One of the more interesting aspects of Fast Food Nation, was the information on how food corporations infiltrate and influence students at various schools throughout America. This story in the USA Today, about how McDonalds is sponsoring a Physical Education program, is a pretty good example of this activity.
From the article:
The fast-food giant is launching a new national physical-education program Tuesday aimed at third through fifth graders and includes games and activities from countries around the world.
McDonald’s says 31,000 public elementary schools with 7 million students have agreed to try Passport to Play this year. It’s up to individual PE teachers how much they use the new activities such as boomerang golf from Australia; Japan’s Mr. Daruma Fell Down, a game similar to red light, green light; and Holland’s korfball, which combines elements of basketball and football. Each time students complete a game from another country they will get a stamp in a pretend passport â€” one of the educational materials that will carry the golden arches logo.
It’d be easy to say that McDonalds has no place in Schools. But I think it’s a little more complicated than that.
First and foremost, McDonalds is always going to act like McDonalds. Any opportunity to get their name out and influence children’s diet desires any way possible. This doesn’t excuse their influence peddling. I’m just stating that certain conditions exist that allow this to happen.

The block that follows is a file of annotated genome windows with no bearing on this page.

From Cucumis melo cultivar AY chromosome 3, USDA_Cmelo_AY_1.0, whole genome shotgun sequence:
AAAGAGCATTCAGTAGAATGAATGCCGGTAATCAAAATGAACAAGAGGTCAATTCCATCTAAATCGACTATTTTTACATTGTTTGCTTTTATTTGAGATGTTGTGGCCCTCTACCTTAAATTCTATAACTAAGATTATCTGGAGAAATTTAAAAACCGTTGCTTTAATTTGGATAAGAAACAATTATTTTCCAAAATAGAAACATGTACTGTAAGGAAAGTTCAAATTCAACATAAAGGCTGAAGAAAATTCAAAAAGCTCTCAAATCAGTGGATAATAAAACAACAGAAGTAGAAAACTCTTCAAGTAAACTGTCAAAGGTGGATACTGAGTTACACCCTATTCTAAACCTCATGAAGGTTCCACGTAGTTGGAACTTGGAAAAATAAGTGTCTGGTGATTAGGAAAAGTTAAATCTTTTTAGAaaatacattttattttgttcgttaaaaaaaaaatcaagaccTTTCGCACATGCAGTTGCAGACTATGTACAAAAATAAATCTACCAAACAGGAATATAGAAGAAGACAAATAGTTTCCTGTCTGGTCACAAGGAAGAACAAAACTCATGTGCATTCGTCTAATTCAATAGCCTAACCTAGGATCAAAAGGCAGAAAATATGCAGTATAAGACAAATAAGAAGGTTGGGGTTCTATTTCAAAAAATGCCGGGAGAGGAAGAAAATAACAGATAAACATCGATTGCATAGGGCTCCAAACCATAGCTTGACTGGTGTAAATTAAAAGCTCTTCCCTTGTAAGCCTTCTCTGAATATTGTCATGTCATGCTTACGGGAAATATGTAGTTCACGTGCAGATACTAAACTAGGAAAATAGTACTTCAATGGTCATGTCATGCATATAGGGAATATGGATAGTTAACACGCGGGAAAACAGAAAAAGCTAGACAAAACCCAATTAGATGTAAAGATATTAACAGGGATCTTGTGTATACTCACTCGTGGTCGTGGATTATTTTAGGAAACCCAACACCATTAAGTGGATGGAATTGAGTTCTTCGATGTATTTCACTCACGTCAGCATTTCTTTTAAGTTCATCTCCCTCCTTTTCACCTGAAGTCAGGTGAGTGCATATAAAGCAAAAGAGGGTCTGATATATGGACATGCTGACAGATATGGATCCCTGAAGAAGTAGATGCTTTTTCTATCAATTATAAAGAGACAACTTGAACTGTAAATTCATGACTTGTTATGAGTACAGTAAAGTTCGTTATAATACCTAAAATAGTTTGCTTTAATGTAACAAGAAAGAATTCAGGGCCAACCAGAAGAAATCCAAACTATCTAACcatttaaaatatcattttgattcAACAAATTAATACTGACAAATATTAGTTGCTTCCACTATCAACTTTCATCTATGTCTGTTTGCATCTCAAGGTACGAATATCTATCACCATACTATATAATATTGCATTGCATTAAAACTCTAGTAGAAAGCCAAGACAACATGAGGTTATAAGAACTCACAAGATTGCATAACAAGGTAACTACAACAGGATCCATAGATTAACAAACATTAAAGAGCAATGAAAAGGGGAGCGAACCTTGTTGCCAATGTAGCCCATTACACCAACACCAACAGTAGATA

That condition is, as almost always, money, or more specifically, the lack thereof.
Think of yourself as a School Board with limited funds. A corporation comes to your door and offers you a bag of money, as long as you implement their pre-made syllabus. You don’t mind so much because you now have a ready-made class, and you can have your Phys-Ed teachers work on different classes, without having them work on gym classes exclusively.
So not only are you bringing in money from the corporation, your saving money elsewhere. This money can be used on items that taxes can no longer cover. If you’re a school board, what would you do?
Do I think that a fast food company has any right to be in schools? Not at all. But the issue is larger than simply “McDonalds shouldn’t be in schools”.